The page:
IÂ learned theÂ many benefits ofÂ menu planning during my time working as a nanny. Being Â responsible forÂ feeding a family of four, having a plan wasÂ key. Soon I was hooked on having weeknight meals mapped out in my own household as well.Â Having a menu makes for a more focused grocery store/farmer’s market trip and helps to reduce food waste, as you won’t buy anything that you don’t intend on using.
1. Use What You’ve Got
The best way to kick-start the planning process isÂ by checking your fridge, freezer and pantry to see which items you have that can be incorporated into your menu. Knowing what you’ve got will help guide you as you browse recipes, and will ensure that you don’t buy unnecessary items.Â Doing a once-over of your fridge also helps to encourage the use of leftovers into your menu plan. For instance, if you’ve got a pot of brown rice hanging out in your fridge, you could incorporate itÂ into a stir-fry. Let the items you already have available serve as inspiration as you begin to browse through recipes for the coming week.
2. Cookbooks are key
3. Follow a Template
Choosing a theme for each weekday takes some of the guess-work out of the type of meal to prepare on the given day. My template is an example of how to break down the week. Of course, itâ€™s import to keep things fresh, so feel free to switch things up as you get more comfortable. ClickÂ hereÂ to see my custom template.
4. Prep Prep Prep
Think of weekendsÂ as your chance to prep for the menu you’ve prepared for the week. Slice some onions and keep them in a plastic bag in the fridge, cut your broccoli or cauliflower heads into florets, cook a big batch of your grains to be used throughout the week,Â and so on. You can also prepare a large salad at the start of the week. I love the simple combination of arugula, chopped red cabbage, and grated carrots as a deliciousÂ base salad.Â These small steps will help you feel more confident about being able to work through the recipes you have chosen when the weekday rush hits.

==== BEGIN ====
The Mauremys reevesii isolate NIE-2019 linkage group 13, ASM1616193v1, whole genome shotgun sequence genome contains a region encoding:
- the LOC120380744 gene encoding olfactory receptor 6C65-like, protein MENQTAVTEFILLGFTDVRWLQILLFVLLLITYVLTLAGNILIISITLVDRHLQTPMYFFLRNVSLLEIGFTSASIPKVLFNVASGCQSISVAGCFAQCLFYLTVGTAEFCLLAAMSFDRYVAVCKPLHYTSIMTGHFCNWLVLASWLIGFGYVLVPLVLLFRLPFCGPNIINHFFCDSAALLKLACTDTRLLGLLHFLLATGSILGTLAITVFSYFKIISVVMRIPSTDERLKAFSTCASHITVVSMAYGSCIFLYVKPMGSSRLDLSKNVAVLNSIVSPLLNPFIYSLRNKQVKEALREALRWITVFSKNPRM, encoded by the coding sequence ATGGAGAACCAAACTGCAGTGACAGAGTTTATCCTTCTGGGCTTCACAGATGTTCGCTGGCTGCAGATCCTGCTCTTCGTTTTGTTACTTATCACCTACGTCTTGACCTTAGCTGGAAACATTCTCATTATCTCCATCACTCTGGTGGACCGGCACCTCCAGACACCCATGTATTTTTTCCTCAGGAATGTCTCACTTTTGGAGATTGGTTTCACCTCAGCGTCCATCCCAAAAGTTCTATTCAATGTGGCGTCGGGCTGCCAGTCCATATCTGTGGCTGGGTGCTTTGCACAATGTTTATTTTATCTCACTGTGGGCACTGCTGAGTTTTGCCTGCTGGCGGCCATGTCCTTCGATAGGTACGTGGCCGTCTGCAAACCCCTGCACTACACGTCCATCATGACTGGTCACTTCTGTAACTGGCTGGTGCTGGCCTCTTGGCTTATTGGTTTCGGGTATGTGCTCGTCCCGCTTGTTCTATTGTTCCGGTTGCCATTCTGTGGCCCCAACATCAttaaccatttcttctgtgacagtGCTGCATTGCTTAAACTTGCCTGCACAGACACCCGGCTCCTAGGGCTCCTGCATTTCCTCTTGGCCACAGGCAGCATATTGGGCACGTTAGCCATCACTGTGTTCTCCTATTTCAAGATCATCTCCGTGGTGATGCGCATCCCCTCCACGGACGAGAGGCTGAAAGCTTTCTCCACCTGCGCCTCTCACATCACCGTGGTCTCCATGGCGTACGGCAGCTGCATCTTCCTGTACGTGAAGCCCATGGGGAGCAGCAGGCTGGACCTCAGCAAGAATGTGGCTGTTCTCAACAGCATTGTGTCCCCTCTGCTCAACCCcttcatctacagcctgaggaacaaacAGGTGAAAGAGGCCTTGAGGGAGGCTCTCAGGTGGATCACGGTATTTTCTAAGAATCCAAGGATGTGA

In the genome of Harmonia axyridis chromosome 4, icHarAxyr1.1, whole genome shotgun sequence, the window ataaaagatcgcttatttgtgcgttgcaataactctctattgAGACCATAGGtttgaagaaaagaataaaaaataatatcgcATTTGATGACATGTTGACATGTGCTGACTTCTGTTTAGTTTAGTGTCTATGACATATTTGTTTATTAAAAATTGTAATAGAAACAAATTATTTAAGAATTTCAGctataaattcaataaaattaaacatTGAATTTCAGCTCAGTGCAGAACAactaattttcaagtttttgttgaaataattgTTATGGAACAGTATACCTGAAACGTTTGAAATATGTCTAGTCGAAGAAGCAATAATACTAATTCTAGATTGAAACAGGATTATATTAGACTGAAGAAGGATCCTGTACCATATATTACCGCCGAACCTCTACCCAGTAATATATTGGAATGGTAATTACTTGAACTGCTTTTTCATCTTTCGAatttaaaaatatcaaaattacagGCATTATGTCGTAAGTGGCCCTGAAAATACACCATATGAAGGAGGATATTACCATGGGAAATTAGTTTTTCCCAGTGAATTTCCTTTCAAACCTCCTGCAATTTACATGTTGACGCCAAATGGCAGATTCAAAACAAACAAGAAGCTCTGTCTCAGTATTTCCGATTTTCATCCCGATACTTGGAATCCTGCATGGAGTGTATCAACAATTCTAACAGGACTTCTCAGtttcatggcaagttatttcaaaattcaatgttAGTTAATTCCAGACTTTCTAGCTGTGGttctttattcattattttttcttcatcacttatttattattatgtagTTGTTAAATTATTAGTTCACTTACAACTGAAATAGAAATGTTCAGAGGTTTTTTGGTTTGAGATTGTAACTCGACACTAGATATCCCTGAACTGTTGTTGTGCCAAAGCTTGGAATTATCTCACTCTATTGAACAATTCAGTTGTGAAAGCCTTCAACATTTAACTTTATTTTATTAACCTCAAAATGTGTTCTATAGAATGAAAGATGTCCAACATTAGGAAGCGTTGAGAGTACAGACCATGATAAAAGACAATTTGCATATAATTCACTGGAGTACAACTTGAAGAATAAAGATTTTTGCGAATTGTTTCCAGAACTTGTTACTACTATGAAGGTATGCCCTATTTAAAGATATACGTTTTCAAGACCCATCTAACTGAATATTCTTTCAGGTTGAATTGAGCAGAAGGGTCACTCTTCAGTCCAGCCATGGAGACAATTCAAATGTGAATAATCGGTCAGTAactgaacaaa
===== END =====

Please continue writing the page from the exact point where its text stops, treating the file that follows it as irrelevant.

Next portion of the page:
5. Keep it Local
Whenever possible, shop for locally sourced produce.Â Buying directly from farmers reduces your carbon footprint and supports your local economy. Â Another perk to farmer’s market shopping is that you are likely to find more varieties of the familiar fruits and vegetables than are available at the grocery store (I recently found purple brussels sprouts!). After planning your menu and writing your shopping list, highlight the items that can be readily be purchased at your local farmerâ€™s market.
6. Embrace the Process
Have fun with your planning! Put on someÂ music, get out a few colored markers and sticky notes to keep tabs on recipes you want to try. I’ve found it helpful to designate a day for planning the following week’s menu (my day is Sunday). This makes it much easier to map out grocery store trips and take into account any leftovers or items in the pantry that need to be used up. You could even get one of those fancyÂ chalkboardsÂ to write your menu on when you’re finished.Â Â Then,Â pat yourself on the back for a job well done.